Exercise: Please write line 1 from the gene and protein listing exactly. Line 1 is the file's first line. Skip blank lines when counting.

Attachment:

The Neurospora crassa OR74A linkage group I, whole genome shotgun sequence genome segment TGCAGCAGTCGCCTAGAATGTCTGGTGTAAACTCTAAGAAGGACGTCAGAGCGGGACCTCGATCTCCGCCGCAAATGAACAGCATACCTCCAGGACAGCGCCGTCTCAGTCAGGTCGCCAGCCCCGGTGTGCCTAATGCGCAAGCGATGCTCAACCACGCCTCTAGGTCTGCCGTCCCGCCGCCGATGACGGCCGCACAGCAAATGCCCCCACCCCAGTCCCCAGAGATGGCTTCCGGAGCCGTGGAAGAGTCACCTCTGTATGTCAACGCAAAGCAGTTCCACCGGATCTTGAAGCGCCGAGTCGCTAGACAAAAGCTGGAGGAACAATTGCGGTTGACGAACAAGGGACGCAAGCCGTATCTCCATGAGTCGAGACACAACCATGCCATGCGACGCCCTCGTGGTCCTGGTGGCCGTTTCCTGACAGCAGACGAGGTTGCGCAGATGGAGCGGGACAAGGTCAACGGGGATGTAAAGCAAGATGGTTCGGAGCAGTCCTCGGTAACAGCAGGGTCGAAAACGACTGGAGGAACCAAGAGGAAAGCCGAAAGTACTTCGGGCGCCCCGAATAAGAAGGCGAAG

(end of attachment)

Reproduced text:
The Neurospora crassa OR74A linkage group I, whole genome shotgun sequence genome segment TGCAGCAGTCGCCTAGAATGTCTGGTGTAAACTCTAAGAAGGACGTCAGAGCGGGACCTCGATCTCCGCCGCAAATGAACAGCATACCTCCAGGACAGCGCCGTCTCAGTCAGGTCGCCAGCCCCGGTGTGCCTAATGCGCAAGCGATGCTCAACCACGCCTCTAGGTCTGCCGTCCCGCCGCCGATGACGGCCGCACAGCAAATGCCCCCACCCCAGTCCCCAGAGATGGCTTCCGGAGCCGTGGAAGAGTCACCTCTGTATGTCAACGCAAAGCAGTTCCACCGGATCTTGAAGCGCCGAGTCGCTAGACAAAAGCTGGAGGAACAATTGCGGTTGACGAACAAGGGACGCAAGCCGTATCTCCATGAGTCGAGACACAACCATGCCATGCGACGCCCTCGTGGTCCTGGTGGCCGTTTCCTGACAGCAGACGAGGTTGCGCAGATGGAGCGGGACAAGGTCAACGGGGATGTAAAGCAAGATGGTTCGGAGCAGTCCTCGGTAACAGCAGGGTCGAAAACGACTGGAGGAACCAAGAGGAAAGCCGAAAGTACTTCGGGCGCCCCGAATAAGAAGGCGAAG